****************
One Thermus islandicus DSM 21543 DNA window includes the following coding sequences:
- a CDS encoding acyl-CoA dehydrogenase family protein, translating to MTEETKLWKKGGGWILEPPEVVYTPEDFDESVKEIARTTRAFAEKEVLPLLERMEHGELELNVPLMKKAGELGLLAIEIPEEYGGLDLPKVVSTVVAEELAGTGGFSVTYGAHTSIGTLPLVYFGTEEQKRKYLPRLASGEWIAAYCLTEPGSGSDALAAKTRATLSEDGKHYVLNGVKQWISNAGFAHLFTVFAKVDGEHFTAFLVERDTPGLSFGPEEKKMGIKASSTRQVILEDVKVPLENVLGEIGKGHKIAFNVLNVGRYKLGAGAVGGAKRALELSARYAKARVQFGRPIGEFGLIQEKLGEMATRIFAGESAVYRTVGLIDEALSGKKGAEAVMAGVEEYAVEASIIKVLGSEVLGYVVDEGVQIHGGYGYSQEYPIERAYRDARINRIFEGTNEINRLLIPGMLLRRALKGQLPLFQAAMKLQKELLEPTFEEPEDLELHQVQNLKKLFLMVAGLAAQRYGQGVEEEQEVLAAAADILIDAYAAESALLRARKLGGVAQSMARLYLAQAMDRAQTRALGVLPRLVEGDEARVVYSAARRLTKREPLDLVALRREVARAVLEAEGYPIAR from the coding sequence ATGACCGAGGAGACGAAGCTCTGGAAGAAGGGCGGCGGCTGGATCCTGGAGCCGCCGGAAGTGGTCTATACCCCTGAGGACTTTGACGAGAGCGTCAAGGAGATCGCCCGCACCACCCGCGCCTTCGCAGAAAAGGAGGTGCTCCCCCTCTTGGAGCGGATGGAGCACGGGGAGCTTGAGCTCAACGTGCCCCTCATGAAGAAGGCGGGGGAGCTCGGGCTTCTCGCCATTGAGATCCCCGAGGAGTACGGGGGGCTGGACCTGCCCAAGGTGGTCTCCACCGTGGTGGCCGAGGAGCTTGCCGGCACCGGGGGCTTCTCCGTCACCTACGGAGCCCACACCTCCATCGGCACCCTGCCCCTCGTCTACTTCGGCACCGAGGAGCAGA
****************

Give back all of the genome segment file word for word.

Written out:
One Thermus islandicus DSM 21543 DNA window includes the following coding sequences:
- a CDS encoding acyl-CoA dehydrogenase family protein, translating to MTEETKLWKKGGGWILEPPEVVYTPEDFDESVKEIARTTRAFAEKEVLPLLERMEHGELELNVPLMKKAGELGLLAIEIPEEYGGLDLPKVVSTVVAEELAGTGGFSVTYGAHTSIGTLPLVYFGTEEQKRKYLPRLASGEWIAAYCLTEPGSGSDALAAKTRATLSEDGKHYVLNGVKQWISNAGFAHLFTVFAKVDGEHFTAFLVERDTPGLSFGPEEKKMGIKASSTRQVILEDVKVPLENVLGEIGKGHKIAFNVLNVGRYKLGAGAVGGAKRALELSARYAKARVQFGRPIGEFGLIQEKLGEMATRIFAGESAVYRTVGLIDEALSGKKGAEAVMAGVEEYAVEASIIKVLGSEVLGYVVDEGVQIHGGYGYSQEYPIERAYRDARINRIFEGTNEINRLLIPGMLLRRALKGQLPLFQAAMKLQKELLEPTFEEPEDLELHQVQNLKKLFLMVAGLAAQRYGQGVEEEQEVLAAAADILIDAYAAESALLRARKLGGVAQSMARLYLAQAMDRAQTRALGVLPRLVEGDEARVVYSAARRLTKREPLDLVALRREVARAVLEAEGYPIAR from the coding sequence ATGACCGAGGAGACGAAGCTCTGGAAGAAGGGCGGCGGCTGGATCCTGGAGCCGCCGGAAGTGGTCTATACCCCTGAGGACTTTGACGAGAGCGTCAAGGAGATCGCCCGCACCACCCGCGCCTTCGCAGAAAAGGAGGTGCTCCCCCTCTTGGAGCGGATGGAGCACGGGGAGCTTGAGCTCAACGTGCCCCTCATGAAGAAGGCGGGGGAGCTCGGGCTTCTCGCCATTGAGATCCCCGAGGAGTACGGGGGGCTGGACCTGCCCAAGGTGGTCTCCACCGTGGTGGCCGAGGAGCTTGCCGGCACCGGGGGCTTCTCCGTCACCTACGGAGCCCACACCTCCATCGGCACCCTGCCCCTCGTCTACTTCGGCACCGAGGAGCAGA